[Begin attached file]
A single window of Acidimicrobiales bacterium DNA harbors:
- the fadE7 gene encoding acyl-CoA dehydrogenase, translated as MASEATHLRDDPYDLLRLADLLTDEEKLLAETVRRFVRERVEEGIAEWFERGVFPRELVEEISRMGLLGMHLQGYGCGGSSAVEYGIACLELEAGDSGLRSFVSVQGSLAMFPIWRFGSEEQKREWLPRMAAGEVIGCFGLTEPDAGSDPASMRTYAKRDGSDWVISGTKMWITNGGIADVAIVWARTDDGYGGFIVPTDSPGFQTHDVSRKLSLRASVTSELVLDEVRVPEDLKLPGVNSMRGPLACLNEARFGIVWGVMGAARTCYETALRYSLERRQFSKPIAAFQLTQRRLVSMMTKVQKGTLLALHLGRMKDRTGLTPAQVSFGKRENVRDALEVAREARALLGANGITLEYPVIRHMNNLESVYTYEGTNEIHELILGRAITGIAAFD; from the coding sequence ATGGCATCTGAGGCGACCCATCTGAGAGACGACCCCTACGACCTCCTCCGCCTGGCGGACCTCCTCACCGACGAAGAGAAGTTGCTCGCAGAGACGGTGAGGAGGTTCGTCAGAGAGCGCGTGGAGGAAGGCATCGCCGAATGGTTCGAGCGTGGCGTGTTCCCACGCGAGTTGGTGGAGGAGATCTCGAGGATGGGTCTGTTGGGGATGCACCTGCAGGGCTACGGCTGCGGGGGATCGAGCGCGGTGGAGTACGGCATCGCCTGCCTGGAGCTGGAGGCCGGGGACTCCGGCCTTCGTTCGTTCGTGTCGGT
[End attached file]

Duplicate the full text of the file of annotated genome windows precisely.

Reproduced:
A single window of Acidimicrobiales bacterium DNA harbors:
- the fadE7 gene encoding acyl-CoA dehydrogenase, translated as MASEATHLRDDPYDLLRLADLLTDEEKLLAETVRRFVRERVEEGIAEWFERGVFPRELVEEISRMGLLGMHLQGYGCGGSSAVEYGIACLELEAGDSGLRSFVSVQGSLAMFPIWRFGSEEQKREWLPRMAAGEVIGCFGLTEPDAGSDPASMRTYAKRDGSDWVISGTKMWITNGGIADVAIVWARTDDGYGGFIVPTDSPGFQTHDVSRKLSLRASVTSELVLDEVRVPEDLKLPGVNSMRGPLACLNEARFGIVWGVMGAARTCYETALRYSLERRQFSKPIAAFQLTQRRLVSMMTKVQKGTLLALHLGRMKDRTGLTPAQVSFGKRENVRDALEVAREARALLGANGITLEYPVIRHMNNLESVYTYEGTNEIHELILGRAITGIAAFD; from the coding sequence ATGGCATCTGAGGCGACCCATCTGAGAGACGACCCCTACGACCTCCTCCGCCTGGCGGACCTCCTCACCGACGAAGAGAAGTTGCTCGCAGAGACGGTGAGGAGGTTCGTCAGAGAGCGCGTGGAGGAAGGCATCGCCGAATGGTTCGAGCGTGGCGTGTTCCCACGCGAGTTGGTGGAGGAGATCTCGAGGATGGGTCTGTTGGGGATGCACCTGCAGGGCTACGGCTGCGGGGGATCGAGCGCGGTGGAGTACGGCATCGCCTGCCTGGAGCTGGAGGCCGGGGACTCCGGCCTTCGTTCGTTCGTGTCGGT